The Pharisäer got its name, according to legend, like this:
A peasant by the name of Peter Georg Johannsen celebrated the baptism of his seventh child in 1872. Amongst the guests was the reverend Bleyer, who had strictly forbidden that his fold should imbibe alcohol. No true baptism was complete without some alcohol to celebrate the baptised, however, so the cheeky farmer had an idea: he mixed rum with sugar, poured hot coffee on the mixture and put whipped cream on top, thus preventing the rum from evaporating and giving this neat trick away through its aromatic smell. The reverend just got plain coffee with the whipped cream on top. The guests got merrier and merrier by the minute, and a good deal noisier, too. Fate took its due course, and eventually the reverend got hold of a 'wrong' cup. On realising what had been going on, he exclaimed:This version of the legend is told on a nice BBC page, Pharisee - a Coffee with Spirit that also tells one how to make a Pharisäer. And the same page links too to the birthplace of the drink, in Nordstrand -- see Pharisäerhof Nordstrand.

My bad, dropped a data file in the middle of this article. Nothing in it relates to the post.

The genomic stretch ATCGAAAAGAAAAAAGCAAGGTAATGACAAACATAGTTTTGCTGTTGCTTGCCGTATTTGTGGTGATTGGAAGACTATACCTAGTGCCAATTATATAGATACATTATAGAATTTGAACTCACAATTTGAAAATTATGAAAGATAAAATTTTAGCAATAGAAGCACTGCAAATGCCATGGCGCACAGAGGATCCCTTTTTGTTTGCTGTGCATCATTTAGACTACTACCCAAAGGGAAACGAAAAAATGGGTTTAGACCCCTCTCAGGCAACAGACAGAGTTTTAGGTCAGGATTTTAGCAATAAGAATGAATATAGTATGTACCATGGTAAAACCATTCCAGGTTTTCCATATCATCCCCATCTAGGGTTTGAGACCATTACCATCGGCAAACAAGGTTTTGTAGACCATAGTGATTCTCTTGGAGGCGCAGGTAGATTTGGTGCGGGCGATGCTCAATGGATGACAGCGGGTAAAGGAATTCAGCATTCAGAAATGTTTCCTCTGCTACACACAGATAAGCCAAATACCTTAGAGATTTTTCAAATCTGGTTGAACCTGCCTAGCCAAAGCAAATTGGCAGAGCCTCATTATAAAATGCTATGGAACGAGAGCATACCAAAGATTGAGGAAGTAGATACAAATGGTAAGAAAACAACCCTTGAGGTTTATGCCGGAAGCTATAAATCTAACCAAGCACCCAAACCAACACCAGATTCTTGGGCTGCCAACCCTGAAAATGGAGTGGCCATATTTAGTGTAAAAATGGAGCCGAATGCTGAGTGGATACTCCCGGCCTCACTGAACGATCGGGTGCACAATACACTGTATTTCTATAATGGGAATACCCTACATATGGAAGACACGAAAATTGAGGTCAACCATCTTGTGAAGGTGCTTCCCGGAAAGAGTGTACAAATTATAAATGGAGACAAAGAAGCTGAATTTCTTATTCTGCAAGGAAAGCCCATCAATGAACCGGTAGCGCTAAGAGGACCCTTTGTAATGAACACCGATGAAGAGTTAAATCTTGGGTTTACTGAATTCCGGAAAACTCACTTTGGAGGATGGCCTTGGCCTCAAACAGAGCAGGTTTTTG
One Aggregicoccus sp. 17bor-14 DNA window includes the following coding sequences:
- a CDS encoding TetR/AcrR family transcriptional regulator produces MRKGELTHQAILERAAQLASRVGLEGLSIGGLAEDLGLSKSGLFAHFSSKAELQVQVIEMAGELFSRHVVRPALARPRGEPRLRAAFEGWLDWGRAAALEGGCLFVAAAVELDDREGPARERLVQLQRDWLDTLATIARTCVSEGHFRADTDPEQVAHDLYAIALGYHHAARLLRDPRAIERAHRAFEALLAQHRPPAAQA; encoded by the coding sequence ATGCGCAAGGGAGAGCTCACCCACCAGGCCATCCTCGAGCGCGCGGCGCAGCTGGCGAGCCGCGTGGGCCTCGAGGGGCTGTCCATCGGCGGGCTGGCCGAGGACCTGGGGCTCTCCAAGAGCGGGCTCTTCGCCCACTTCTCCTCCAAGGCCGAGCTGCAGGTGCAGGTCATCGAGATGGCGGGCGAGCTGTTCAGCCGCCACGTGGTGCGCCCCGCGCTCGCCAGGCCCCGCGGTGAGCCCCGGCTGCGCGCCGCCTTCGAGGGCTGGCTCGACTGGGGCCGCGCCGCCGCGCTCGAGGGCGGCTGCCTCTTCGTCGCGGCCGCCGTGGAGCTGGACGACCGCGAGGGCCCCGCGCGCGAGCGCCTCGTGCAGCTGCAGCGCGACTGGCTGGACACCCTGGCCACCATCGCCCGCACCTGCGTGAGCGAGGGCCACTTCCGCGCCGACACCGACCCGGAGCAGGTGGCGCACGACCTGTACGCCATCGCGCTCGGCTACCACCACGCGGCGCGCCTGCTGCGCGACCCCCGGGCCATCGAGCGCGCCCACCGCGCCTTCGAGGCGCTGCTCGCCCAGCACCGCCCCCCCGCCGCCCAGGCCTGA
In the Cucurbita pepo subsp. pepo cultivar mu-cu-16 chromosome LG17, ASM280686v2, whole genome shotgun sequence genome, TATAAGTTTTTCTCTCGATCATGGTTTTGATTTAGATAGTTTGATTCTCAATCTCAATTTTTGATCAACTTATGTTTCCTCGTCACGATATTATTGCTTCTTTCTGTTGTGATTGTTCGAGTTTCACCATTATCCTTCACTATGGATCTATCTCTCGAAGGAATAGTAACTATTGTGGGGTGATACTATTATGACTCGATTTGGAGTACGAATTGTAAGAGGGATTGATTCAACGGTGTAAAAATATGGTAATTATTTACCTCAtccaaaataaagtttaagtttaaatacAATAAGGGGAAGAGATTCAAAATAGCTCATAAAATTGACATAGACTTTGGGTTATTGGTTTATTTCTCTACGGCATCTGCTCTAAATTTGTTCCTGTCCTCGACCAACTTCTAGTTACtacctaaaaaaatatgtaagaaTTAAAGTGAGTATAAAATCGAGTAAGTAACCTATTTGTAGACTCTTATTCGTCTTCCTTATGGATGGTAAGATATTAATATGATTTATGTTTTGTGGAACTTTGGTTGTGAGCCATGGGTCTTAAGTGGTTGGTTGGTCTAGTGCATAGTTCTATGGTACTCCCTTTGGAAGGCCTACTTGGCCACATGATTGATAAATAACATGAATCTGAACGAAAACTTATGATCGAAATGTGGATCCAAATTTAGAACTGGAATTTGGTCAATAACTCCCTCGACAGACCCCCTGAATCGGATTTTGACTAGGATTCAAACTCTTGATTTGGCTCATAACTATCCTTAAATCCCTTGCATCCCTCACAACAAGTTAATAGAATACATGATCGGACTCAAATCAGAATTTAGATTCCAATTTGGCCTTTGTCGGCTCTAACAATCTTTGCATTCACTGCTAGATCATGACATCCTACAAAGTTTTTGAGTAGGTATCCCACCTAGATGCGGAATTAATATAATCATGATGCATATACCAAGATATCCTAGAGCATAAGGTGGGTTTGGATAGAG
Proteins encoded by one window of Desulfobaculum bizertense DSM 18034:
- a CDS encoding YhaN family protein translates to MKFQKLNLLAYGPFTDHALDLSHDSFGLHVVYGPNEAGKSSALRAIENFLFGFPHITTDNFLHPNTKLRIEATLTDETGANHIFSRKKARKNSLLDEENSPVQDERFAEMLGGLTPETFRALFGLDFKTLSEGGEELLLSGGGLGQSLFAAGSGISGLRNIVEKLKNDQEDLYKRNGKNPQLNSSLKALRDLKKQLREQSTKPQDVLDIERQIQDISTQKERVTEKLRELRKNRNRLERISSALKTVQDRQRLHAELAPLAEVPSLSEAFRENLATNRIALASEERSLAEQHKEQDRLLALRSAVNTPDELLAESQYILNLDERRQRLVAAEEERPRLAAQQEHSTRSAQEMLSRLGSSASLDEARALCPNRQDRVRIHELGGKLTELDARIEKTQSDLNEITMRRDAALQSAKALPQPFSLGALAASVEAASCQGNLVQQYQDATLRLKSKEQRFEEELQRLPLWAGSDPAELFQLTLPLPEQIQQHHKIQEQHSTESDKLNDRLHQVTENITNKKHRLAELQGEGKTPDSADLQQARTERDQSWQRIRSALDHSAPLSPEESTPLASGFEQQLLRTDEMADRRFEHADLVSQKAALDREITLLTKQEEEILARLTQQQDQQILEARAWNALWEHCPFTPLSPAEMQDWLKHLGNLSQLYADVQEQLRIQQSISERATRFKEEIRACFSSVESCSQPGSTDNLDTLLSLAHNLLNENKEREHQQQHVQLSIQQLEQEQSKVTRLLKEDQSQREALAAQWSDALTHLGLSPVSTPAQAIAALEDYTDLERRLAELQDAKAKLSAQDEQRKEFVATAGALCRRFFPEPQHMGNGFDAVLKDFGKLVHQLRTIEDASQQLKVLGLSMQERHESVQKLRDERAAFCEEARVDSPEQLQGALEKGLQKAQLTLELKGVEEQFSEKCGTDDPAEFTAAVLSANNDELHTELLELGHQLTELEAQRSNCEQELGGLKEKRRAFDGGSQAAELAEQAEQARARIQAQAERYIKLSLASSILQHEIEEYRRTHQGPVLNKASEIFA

Oh ihr Pharisäer!